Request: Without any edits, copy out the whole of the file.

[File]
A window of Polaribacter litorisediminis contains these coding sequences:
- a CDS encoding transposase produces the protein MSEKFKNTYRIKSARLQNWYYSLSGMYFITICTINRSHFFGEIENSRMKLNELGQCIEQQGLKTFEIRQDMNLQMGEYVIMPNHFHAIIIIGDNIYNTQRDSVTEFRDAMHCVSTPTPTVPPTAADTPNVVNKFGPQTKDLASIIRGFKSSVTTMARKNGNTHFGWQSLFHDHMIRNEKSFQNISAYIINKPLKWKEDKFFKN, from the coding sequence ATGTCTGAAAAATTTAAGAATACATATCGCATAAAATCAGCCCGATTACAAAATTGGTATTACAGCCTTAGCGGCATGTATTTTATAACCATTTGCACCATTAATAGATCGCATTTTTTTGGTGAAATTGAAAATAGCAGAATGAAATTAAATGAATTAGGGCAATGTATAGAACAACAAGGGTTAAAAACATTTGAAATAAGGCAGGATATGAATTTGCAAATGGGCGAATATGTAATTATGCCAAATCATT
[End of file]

A window of Polaribacter litorisediminis contains these coding sequences:
- a CDS encoding transposase produces the protein MSEKFKNTYRIKSARLQNWYYSLSGMYFITICTINRSHFFGEIENSRMKLNELGQCIEQQGLKTFEIRQDMNLQMGEYVIMPNHFHAIIIIGDNIYNTQRDSVTEFRDAMHCVSTPTPTVPPTAADTPNVVNKFGPQTKDLASIIRGFKSSVTTMARKNGNTHFGWQSLFHDHMIRNEKSFQNISAYIINKPLKWKEDKFFKN, from the coding sequence ATGTCTGAAAAATTTAAGAATACATATCGCATAAAATCAGCCCGATTACAAAATTGGTATTACAGCCTTAGCGGCATGTATTTTATAACCATTTGCACCATTAATAGATCGCATTTTTTTGGTGAAATTGAAAATAGCAGAATGAAATTAAATGAATTAGGGCAATGTATAGAACAACAAGGGTTAAAAACATTTGAAATAAGGCAGGATATGAATTTGCAAATGGGCGAATATGTAATTATGCCAAATCATT